Industry Outlook 2006 - Agriculture
Florida's seafood industry is in crisis mode.
SEAFOOD SLAM: "That's my life you're looking at," says Eastpoint oysterman and shrimper Eugene Webb. While many in the seafood business are selling out to developers after being hammered by a series of hurricanes, a flood of imports and a nasty case of red tide, Webb hopes to rebuild.
In July, after Hurricane Dennis slammed into Florida's oystering communities along Apalachicola Bay, real estate speculators snapped up nine demolished seafood packinghouses along U.S. Highway 98 in Eastpoint. Longtime fishing families in the region say they were besieged by developers and lawyers ready to buy from hurricane-weary watermen.
The specter of condominiums, shops and fancy boat slips in two of Florida's last authentic fishing villages, Eastpoint and nearby Apalachicola, illustrates a seafood industry in the sort of crisis it has not seen since Florida's voters passed a constitutional amendment to ban marine net fishing in state waters in 1994.
The state's shrimp industry already was in a slump because of cheap foreign imports flooding the U.S. market. Foreign companies have captured 88% of the total U.S. market for shrimp, according to the National Marine Fisheries Service.
The widespread red tides of 2005 had weakened the industry, shuttering oyster and clam harvesting for weeks at a time. Rising fuel prices were another punch. The hurricanes dealt the final blow. In north Florida, Dennis flattened tin-roofed packinghouses and spoiled thousands of pounds of fresh seafood. In south Florida, Wilma flooded fish houses, destroyed boats and washed away more than half a million stone-crab traps at peak season, as well as up to 200,000 spiny lobster traps.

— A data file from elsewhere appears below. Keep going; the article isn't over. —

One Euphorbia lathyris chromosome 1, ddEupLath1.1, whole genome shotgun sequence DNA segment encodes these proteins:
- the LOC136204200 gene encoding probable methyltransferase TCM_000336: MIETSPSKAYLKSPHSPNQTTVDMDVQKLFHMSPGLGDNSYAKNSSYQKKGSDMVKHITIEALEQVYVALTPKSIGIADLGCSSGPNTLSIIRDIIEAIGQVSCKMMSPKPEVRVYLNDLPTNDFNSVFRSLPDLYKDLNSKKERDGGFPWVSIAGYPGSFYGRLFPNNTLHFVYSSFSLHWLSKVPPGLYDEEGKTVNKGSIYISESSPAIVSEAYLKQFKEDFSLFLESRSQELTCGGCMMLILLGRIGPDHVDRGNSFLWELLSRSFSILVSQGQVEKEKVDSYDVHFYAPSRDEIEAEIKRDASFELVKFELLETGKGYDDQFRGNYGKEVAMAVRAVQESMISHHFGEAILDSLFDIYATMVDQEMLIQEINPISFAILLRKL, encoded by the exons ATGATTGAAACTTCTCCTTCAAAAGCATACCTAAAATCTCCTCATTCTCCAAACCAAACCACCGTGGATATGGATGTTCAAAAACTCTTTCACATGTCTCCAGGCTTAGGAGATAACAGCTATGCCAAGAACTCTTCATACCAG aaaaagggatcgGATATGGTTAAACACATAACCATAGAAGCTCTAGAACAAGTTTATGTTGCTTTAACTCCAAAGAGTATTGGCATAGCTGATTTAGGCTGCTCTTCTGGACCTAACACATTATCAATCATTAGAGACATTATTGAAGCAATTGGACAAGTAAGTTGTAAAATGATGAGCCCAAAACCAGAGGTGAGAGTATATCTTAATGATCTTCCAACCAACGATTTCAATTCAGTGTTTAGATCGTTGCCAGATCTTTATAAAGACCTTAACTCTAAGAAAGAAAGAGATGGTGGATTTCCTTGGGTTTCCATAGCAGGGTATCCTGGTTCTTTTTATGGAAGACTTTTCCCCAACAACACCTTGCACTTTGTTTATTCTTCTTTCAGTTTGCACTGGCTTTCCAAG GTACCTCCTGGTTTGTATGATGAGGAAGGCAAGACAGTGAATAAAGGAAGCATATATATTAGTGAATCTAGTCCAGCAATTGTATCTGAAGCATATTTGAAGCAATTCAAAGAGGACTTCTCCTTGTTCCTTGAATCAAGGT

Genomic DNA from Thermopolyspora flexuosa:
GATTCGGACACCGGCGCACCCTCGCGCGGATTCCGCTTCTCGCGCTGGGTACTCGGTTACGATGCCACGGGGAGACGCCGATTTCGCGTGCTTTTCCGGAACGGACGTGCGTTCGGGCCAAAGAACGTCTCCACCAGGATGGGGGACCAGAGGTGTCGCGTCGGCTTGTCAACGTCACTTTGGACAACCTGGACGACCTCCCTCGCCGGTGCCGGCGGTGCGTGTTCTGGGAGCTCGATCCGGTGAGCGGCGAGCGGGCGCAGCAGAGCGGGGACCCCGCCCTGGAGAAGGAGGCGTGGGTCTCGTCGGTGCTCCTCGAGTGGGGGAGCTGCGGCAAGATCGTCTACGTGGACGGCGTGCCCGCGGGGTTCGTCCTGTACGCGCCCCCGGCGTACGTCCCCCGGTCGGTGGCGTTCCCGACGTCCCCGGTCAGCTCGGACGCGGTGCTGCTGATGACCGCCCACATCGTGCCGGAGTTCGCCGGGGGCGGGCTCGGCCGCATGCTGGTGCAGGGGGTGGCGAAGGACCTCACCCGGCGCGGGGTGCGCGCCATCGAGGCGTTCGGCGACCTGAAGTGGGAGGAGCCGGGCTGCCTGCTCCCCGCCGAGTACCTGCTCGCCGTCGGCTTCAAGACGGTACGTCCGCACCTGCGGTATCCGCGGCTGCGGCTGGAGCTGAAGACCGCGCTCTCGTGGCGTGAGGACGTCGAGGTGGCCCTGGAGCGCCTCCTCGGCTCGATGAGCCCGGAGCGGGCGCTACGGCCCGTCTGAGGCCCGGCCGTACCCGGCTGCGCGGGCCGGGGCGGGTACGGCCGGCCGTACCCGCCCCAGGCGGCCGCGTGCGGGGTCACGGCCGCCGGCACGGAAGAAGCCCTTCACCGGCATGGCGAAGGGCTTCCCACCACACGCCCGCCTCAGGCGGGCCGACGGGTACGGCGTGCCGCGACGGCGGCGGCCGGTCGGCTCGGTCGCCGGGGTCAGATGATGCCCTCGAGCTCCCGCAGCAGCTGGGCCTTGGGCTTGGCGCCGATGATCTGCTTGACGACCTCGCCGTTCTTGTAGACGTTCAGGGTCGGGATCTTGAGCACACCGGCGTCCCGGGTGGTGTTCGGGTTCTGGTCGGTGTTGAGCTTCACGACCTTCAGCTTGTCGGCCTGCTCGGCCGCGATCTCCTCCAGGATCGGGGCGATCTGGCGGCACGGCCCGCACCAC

"We really are in survival mode," says Bob Jones, executive director of the Southeastern Fisheries Association. "Whoever can get through this year and next year will be the toughest in the industry. If they can make it through these two years, than they'll be in business as long as they want to be."
Gregg Harshman, owner of CitraPac in Sebring, hopes to stem the decline in fresh fruit sales by marketing his CitrusPearls health treats to soccer moms. The 100% juice and pulp product is cryogenically frozen then packed into a 4-ounce container for munching with a spoon or pressed into a popsicle.
HURRICANE FACTOR: The agricultural sector hardest hit by Hurricane Wilma was Florida's sugar industry. Early damage estimates exceed $400 million. That's more than the damage to Big Sugar from all the 2004 hurricanes combined. Hurricane Wilma's winds twisted and flattened sugar cane and caused major structural damage to ware-houses, refineries and equipment. The storm also dealt a blow to citrus growers in south Florida.Crop losses alone totaled $180 million, or about 17% of the state's entire citrus harvest for the current season.
Person to Watch
Owner, Kerry's Bromeliad Nursery, Homestead
Kerry Herndon, owner of Kerry's Bromeliad Nursery in Homestead and Apopka, runs the largest potted orchid production complex in North America, growing more than 5 million orchids a year. Herndon, a native of Homestead, started growing plants in his grandparents' back yard in high school to make money. Now, he is famous for mass marketing orchids -- in places like grocery stores -- and also for numerous best-management practices for potted-plant production, like robotic transport and transplanting, rainwater recycling, reverse-osmosis water treatment and environmental cooling chambers for year-round orchid production.